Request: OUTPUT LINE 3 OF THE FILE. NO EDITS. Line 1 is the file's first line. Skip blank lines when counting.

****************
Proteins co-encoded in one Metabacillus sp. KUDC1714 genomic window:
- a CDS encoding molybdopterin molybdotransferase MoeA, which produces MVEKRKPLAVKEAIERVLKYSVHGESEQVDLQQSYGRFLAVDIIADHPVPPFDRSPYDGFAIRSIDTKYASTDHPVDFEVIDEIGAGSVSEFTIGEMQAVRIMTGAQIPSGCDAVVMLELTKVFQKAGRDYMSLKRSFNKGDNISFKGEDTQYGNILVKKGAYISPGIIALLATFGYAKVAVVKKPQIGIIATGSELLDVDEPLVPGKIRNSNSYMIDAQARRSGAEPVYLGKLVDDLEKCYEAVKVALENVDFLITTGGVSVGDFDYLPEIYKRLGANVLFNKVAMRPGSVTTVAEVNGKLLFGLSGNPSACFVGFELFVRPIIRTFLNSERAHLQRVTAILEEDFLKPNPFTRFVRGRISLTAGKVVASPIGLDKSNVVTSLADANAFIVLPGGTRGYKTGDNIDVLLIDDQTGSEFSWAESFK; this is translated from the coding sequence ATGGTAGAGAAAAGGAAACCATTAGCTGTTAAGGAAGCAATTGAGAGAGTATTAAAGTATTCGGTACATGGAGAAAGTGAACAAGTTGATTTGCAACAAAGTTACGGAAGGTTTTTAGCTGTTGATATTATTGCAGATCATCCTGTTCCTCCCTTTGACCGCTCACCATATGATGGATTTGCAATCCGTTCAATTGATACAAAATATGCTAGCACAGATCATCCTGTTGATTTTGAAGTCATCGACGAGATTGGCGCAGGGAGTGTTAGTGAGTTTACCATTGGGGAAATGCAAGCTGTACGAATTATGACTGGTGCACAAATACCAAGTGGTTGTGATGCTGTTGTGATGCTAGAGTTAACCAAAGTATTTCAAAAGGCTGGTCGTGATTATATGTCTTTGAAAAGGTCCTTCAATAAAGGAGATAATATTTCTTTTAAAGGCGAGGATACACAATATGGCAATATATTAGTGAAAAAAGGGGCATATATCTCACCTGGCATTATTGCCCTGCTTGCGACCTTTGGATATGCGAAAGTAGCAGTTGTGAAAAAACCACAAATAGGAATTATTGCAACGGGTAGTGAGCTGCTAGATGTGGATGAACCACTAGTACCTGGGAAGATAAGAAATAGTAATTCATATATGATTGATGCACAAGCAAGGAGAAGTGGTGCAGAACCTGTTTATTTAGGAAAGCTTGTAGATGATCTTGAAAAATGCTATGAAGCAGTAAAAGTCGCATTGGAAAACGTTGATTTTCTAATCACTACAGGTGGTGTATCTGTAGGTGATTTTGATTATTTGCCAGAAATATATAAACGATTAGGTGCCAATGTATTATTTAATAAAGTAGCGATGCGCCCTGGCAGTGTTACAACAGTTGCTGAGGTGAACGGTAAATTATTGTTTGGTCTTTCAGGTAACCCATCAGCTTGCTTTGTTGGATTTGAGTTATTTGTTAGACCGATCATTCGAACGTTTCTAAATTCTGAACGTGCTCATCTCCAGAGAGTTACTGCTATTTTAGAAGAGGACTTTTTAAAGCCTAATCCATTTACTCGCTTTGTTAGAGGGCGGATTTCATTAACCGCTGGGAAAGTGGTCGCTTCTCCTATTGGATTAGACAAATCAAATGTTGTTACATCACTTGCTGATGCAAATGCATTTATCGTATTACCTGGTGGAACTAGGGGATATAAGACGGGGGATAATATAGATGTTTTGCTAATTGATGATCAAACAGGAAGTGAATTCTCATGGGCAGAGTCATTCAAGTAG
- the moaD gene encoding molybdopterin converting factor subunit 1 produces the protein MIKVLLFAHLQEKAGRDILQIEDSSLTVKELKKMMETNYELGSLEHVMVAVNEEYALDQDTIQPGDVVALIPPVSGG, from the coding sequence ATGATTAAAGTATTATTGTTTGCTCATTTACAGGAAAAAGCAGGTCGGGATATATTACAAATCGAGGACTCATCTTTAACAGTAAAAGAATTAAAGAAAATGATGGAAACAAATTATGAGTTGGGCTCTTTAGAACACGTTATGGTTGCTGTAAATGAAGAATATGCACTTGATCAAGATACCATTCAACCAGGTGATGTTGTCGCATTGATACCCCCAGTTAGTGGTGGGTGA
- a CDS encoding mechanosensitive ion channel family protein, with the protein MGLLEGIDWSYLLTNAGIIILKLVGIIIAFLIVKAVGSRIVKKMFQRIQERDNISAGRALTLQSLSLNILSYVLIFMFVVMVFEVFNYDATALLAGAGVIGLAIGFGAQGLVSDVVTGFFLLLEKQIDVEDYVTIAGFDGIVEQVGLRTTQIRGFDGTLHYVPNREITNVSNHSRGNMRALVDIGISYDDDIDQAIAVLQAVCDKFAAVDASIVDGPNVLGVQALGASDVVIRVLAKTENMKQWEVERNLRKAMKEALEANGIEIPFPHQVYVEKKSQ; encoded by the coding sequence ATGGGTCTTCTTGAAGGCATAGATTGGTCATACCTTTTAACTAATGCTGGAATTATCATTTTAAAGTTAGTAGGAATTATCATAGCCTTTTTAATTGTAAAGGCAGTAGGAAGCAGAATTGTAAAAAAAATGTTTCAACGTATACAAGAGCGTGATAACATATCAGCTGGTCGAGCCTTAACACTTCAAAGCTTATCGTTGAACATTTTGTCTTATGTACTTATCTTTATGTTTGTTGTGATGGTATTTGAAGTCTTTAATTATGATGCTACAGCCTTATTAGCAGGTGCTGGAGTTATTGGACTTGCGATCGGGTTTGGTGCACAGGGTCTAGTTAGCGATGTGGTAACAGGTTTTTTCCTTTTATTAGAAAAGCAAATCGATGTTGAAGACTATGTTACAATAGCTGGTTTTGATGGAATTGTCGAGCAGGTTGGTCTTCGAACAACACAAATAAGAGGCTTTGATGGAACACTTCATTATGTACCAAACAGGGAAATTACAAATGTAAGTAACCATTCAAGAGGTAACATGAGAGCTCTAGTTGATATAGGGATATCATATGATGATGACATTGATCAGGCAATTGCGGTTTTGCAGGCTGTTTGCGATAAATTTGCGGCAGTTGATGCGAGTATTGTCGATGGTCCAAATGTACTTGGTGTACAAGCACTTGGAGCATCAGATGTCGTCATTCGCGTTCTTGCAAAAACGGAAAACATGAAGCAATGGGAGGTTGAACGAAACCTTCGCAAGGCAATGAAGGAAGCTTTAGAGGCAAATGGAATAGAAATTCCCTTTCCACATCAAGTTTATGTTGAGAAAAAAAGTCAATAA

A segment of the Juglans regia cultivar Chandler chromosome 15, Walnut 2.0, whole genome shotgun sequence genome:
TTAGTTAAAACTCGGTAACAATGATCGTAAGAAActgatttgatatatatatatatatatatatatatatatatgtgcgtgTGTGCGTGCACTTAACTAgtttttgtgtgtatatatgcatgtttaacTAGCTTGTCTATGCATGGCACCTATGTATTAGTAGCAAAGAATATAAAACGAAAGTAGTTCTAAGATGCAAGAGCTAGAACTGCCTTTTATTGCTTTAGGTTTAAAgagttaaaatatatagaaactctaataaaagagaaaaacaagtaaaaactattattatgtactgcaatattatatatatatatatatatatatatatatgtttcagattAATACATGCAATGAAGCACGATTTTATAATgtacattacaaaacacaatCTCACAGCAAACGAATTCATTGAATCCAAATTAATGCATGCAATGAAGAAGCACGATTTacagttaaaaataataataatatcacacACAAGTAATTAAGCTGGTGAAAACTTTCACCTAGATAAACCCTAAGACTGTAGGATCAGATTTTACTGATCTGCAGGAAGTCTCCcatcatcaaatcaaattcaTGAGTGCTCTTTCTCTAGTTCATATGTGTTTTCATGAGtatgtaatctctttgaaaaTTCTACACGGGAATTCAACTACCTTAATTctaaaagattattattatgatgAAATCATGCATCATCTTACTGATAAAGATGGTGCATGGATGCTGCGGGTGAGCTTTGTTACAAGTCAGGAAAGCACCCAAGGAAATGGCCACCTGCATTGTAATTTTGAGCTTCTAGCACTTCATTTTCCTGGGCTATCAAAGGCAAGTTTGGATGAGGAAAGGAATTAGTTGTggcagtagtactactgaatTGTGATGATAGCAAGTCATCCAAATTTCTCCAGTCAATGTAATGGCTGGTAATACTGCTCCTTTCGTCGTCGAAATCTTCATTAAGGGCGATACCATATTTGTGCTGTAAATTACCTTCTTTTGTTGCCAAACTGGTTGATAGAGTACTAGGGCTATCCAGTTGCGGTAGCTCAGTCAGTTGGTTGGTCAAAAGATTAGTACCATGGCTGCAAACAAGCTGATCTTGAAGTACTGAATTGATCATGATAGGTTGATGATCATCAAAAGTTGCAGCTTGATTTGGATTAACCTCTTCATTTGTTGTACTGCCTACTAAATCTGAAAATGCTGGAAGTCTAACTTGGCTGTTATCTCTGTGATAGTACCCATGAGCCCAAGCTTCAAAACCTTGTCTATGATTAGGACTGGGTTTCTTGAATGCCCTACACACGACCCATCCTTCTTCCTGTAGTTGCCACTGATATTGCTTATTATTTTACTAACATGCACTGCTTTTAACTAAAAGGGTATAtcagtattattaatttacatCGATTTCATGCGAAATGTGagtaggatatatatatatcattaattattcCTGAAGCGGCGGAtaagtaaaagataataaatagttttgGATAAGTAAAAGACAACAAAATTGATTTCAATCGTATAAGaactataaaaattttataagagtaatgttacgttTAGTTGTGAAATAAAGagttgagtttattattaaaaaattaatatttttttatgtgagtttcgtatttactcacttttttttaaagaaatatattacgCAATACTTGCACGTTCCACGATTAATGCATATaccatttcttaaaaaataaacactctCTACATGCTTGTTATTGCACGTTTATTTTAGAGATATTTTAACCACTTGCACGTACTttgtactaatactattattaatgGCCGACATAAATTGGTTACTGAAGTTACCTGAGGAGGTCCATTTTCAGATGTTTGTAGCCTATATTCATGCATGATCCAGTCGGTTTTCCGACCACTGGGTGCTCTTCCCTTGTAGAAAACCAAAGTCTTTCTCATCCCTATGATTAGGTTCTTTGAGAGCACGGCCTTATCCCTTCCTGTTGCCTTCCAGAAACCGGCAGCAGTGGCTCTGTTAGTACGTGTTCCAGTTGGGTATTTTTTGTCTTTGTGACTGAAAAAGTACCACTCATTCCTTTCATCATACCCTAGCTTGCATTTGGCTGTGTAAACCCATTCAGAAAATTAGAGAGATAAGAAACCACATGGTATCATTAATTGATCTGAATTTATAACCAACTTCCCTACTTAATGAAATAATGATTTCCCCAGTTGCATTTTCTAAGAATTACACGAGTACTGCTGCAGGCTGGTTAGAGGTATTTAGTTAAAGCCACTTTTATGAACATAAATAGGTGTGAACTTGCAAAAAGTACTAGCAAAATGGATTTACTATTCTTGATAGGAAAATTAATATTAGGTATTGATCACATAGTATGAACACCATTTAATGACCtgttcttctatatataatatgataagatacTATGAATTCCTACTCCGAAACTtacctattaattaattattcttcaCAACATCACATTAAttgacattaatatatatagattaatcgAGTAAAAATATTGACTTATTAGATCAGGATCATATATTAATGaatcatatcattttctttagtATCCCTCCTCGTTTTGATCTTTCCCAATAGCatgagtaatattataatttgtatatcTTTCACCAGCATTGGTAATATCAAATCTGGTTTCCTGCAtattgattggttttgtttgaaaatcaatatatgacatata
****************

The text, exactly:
- the moaD gene encoding molybdopterin converting factor subunit 1 produces the protein MIKVLLFAHLQEKAGRDILQIEDSSLTVKELKKMMETNYELGSLEHVMVAVNEEYALDQDTIQPGDVVALIPPVSGG, from the coding sequence ATGATTAAAGTATTATTGTTTGCTCATTTACAGGAAAAAGCAGGTCGGGATATATTACAAATCGAGGACTCATCTTTAACAGTAAAAGAATTAAAGAAAATGATGGAAACAAATTATGAGTTGGGCTCTTTAGAACACGTTATGGTTGCTGTAAATGAAGAATATGCACTTGATCAAGATACCATTCAACCAGGTGATGTTGTCGCATTGATACCCCCAGTTAGTGGTGGGTGA